It is undisputed that the derailment was caused by a "dolly" which was used by the Bell Fibre Company to convey material about its plant on the railway tracks. This dolly was seven or eight feet in length and was constructed of metal angle irons. It extended ten or twelve inches above the track level and had no lights or any warning devices on it. One of defendant's rules provides: "Track foremen report to and receive instructions from the road master. They will be held responsible for the proper and economical maintenance of the track roadway and right of way on their sections and the use of labor and material furnished them. They must make frequent inspections of the section assigned to them, and know that it is in safe and proper condition." Defendant's section foreman, whose duty it was, under the above rule, to inspect and maintain the industry tracks, testified that he had seen this dolly in use on or about the industry tracks for two or three years prior to the accident, that he had never notified the industry not to use it; that he knew it had no lights or warning devices; that he never notified his superior officer that it was being use; and that he never told decedent that it was being used.
Under its agreement with the industry the defendant was required to maintain the industry tracks. The section foreman testified that he made weekly inspections of the tracks by walking over the track in the daytime, looking for objects that would foul the track. No inspection of the track was made prior to the switching operation on the night of the accident. There was no evidence as to when the dolly was placed on the track or how long it remained there prior to the accident.
Plaintiff's complaint charged defendant with the following four acts of negligence: (1) Defendant caused or allowed said car to become derailed; (2) defendant moved said car at a dangerous and excessive rate of speed; (3) defendant caused or allowed obstructions to be on the track; (4) defendant failed to furnish plaintiff's intestate with a reasonably safe place to work.
After a careful examination of the evidence, we are of the opinion that the record contains sufficient evidence to establish a reasonable basis from which the jury could conclude that defendant was guilty of the negligence charged and that such negligence contributed in whole or in part to decedent's death. Numerous rulings of the Federal courts have made it clear that to the maximum extent proper, questions in actions arising under the Federal Employer's Liability Act should be left to the jury. (Tiller v. Atlantic Coast Line Railroad Co. 318 U.S. 54, 68; Bailey v. Central Vermont Railway, 319 U.S. 350; Tennant v. Peoria and Pekin Union Railway Co. 321 U.S. 29.) In recent Illinois cases we have pointed out that "the right to trial by jury is a part and parcel of the remedy afforded railroad workers under the Federal Employers' Liability Act. [Citation.] To deprive these workers of the benefit of a jury trial in close or doubtful cases is to take away a good portion of the relief which Congress has afforded them." (Williams v. New York Central Railroad Co. 402 Ill. 494, 507. Even more recently, in Bonnier v. Chicago, Burlington and Quincy Railroad Co. 2 Ill.2d 606, we again reiterated that only where there is a complete absence of probative facts tending to show negligence should the court take the question from the jury and decide the issue of negligence as a matter of law.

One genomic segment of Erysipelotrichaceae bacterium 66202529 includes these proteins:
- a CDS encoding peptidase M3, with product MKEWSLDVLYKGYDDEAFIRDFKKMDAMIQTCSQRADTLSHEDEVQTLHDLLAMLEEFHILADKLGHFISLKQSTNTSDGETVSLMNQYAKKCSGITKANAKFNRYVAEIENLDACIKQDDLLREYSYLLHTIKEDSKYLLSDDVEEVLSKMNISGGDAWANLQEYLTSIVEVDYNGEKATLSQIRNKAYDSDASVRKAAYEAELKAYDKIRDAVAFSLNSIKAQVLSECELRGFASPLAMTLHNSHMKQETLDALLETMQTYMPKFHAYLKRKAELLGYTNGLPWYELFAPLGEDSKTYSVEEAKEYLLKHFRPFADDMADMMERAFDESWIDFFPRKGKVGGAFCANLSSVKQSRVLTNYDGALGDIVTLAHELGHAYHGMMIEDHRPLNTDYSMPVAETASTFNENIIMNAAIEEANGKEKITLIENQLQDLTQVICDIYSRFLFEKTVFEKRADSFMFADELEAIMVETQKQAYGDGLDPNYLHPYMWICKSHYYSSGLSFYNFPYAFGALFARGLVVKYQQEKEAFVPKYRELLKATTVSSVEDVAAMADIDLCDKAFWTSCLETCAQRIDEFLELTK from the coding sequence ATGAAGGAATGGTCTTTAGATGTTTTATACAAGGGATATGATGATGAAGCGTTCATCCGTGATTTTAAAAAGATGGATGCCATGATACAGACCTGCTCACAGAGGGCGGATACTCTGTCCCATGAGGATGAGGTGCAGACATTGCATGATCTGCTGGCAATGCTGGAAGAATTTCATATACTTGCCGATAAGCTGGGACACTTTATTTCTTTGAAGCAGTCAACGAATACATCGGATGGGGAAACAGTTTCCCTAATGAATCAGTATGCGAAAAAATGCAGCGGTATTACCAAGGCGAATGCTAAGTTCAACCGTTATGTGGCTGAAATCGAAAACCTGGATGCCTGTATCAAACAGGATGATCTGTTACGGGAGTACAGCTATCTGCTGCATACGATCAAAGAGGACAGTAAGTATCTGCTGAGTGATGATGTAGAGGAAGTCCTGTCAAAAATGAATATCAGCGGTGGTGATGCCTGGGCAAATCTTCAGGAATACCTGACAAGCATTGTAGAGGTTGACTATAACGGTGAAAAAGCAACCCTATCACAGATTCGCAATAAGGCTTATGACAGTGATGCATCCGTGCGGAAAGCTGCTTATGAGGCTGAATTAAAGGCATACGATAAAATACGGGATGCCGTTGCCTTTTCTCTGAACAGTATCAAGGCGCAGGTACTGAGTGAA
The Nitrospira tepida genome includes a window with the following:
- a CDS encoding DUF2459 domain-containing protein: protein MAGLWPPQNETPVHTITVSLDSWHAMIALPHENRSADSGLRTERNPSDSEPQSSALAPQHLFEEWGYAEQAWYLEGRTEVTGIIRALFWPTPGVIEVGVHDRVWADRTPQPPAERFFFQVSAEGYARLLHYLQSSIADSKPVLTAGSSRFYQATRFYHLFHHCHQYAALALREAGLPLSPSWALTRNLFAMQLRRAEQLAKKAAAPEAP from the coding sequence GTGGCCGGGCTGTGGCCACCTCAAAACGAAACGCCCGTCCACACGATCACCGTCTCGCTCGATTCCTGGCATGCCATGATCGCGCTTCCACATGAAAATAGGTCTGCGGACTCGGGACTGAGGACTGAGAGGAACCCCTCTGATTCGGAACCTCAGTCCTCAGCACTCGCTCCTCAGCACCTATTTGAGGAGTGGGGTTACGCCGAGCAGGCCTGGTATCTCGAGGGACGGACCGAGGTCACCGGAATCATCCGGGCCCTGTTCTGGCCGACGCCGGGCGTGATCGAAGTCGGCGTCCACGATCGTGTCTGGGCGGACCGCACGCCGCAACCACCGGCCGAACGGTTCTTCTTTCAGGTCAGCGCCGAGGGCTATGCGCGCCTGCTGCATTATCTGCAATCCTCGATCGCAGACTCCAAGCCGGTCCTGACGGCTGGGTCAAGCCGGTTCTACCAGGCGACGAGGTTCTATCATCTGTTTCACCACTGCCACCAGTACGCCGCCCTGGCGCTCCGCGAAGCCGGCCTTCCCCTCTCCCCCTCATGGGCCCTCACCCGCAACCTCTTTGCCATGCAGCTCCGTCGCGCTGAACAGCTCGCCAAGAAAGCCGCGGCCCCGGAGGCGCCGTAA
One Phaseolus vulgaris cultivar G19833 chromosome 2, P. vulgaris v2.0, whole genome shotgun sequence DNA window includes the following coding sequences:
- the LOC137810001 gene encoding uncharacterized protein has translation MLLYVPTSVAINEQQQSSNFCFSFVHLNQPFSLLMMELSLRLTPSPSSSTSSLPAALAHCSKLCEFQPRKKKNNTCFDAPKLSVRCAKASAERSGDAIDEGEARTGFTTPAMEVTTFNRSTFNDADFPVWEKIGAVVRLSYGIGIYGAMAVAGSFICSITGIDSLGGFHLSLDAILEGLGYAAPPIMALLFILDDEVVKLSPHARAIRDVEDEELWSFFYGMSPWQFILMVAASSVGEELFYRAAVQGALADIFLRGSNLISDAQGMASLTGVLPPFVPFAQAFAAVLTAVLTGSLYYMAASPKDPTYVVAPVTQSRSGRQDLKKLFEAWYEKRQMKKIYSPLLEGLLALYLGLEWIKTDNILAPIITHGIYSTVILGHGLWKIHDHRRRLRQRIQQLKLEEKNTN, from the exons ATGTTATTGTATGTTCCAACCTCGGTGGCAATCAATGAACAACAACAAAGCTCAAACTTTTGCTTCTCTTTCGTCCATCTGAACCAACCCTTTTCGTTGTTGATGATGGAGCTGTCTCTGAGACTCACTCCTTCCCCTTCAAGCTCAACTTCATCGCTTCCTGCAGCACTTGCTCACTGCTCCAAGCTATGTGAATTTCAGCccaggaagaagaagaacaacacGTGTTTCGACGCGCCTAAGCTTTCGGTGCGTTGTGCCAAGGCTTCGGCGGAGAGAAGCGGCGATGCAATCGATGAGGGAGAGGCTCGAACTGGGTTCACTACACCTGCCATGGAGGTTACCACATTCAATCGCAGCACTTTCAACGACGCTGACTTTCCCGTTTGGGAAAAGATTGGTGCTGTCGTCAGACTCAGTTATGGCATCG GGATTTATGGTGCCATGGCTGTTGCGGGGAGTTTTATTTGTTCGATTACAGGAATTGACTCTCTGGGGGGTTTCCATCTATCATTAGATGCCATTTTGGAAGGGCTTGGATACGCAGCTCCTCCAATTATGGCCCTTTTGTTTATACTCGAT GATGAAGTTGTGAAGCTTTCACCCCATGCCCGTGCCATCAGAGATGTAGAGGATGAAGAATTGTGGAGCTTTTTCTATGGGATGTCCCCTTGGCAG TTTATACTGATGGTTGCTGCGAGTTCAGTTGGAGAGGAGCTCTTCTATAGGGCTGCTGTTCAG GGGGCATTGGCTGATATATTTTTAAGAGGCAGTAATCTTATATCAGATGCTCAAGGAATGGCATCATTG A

In its opinion the Appellate Court stated that "it would be a burden not compatible with the practical operation of the railroad to require that each switching movement be preceded by a track walker. The most that could be required in the exercise of ordinary care, taking into consideration practical operation of the railroad, is that an inspection be made at reasonable times and places, the frequency depending upon varying circumstances." The question of reasonableness was one for the jury and the reviewing court should not have substituted its judgment as to what was reasonable care for the conclusion of the jury on that issue. Likewise, the question of whether defendant was negligent in not taking additional measures to furnish its employees with a safe place to work was a question of fact for the jury. The Appellate Court had no right to hold, as a matter of law, that defendant was under no duty to inspect before this switching operation was commenced. The jury was properly entitled to find, as it apparently did, that it was negligent for defendant to conduct the switching operation in question in an unlighted yard without first inspecting to ascertain whether the track was clear of dangerous obstacles. In Williams v. Atlantic Coast Line Railroad Co. (5th Cir.) 190 Fed.2d 744, the court said: "The employer must make proper tests and inspections to discover dangers in the place where the employees must work, and after ascertaining their existence must take reasonable precautions for the safety of the employees." Whether defendant made proper tests and inspections in the instant case was a proper question for submission to the jury and thus it was error for the Appellate Court to reverse the verdict and judgment in favor of plaintiff.
For the foregoing reasons the judgment of the Appellate Court is hereby reversed, and the cause is remanded to that court to consider the other assignments of error which it stated were not considered upon the initial review of the case.